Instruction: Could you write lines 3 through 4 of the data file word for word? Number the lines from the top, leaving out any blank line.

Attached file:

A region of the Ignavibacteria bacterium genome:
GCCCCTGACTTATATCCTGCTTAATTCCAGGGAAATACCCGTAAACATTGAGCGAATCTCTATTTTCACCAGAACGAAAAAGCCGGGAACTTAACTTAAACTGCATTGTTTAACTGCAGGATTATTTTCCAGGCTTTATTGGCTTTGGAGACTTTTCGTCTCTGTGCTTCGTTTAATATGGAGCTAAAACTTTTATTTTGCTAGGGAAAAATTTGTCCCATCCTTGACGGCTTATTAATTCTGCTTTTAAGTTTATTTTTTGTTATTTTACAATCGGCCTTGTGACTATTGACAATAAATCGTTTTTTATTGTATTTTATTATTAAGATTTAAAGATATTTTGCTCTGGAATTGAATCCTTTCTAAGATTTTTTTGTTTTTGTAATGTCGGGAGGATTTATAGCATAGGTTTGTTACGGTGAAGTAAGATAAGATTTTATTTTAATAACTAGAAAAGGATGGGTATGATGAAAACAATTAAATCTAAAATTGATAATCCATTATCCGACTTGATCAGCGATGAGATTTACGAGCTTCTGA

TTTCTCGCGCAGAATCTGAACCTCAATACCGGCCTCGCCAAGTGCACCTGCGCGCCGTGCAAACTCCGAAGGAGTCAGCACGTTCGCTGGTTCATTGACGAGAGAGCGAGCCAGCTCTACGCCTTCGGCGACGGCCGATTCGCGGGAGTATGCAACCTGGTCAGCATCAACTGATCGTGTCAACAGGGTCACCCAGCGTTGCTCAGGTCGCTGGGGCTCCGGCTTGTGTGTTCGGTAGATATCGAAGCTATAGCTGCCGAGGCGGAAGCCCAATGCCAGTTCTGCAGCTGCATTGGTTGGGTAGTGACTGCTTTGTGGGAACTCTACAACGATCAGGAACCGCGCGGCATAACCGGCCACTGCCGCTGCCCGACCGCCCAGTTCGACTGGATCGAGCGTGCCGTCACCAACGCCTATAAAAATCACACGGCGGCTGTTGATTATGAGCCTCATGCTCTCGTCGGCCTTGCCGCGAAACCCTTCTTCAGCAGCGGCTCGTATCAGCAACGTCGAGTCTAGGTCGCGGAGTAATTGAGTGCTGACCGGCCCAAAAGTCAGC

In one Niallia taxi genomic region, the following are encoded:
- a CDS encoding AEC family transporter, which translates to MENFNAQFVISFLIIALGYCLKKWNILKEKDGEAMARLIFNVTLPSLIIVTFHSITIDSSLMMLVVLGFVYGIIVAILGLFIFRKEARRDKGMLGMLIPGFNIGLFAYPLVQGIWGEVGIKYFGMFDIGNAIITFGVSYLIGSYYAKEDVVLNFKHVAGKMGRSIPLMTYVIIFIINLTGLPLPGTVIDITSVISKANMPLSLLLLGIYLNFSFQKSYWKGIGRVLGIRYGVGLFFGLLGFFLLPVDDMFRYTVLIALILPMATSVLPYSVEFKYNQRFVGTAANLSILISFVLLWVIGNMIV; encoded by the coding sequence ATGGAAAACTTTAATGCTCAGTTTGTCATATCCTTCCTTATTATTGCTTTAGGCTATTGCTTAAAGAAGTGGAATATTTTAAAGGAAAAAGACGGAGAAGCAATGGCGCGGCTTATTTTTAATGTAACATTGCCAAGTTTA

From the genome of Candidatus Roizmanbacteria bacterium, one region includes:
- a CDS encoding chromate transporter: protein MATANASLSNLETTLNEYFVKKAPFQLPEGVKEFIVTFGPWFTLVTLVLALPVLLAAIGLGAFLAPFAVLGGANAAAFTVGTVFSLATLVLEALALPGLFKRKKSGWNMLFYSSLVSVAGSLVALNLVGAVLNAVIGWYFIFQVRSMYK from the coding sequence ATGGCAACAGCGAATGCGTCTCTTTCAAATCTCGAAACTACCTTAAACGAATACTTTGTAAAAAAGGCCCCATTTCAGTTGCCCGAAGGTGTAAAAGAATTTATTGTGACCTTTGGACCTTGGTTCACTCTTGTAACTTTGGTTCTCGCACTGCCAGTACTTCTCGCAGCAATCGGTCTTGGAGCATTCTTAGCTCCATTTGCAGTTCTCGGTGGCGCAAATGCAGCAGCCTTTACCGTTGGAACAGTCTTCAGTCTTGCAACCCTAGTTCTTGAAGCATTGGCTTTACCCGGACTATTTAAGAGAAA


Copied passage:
TTTCTCGCGCAGAATCTGAACCTCAATACCGGCCTCGCCAAGTGCACCTGCGCGCCGTGCAAACTCCGAAGGAGTCAGCACGTTCGCTGGTTCATTGACGAGAGAGCGAGCCAGCTCTACGCCTTCGGCGACGGCCGATTCGCGGGAGTATGCAACCTGGTCAGCATCAACTGATCGTGTCAACAGGGTCACCCAGCGTTGCTCAGGTCGCTGGGGCTCCGGCTTGTGTGTTCGGTAGATATCGAAGCTATAGCTGCCGAGGCGGAAGCCCAATGCCAGTTCTGCAGCTGCATTGGTTGGGTAGTGACTGCTTTGTGGGAACTCTACAACGATCAGGAACCGCGCGGCATAACCGGCCACTGCCGCTGCCCGACCGCCCAGTTCGACTGGATCGAGCGTGCCGTCACCAACGCCTATAAAAATCACACGGCGGCTGTTGATTATGAGCCTCATGCTCTCGTCGGCCTTGCCGCGAAACCCTTCTTCAGCAGCGGCTCGTATCAGCAACGTCGAGTCTAGGTCGCGGAGTAATTGAGTGCTGACCGGCCCAAAAGTCAGC

In one Niallia taxi genomic region, the following are encoded: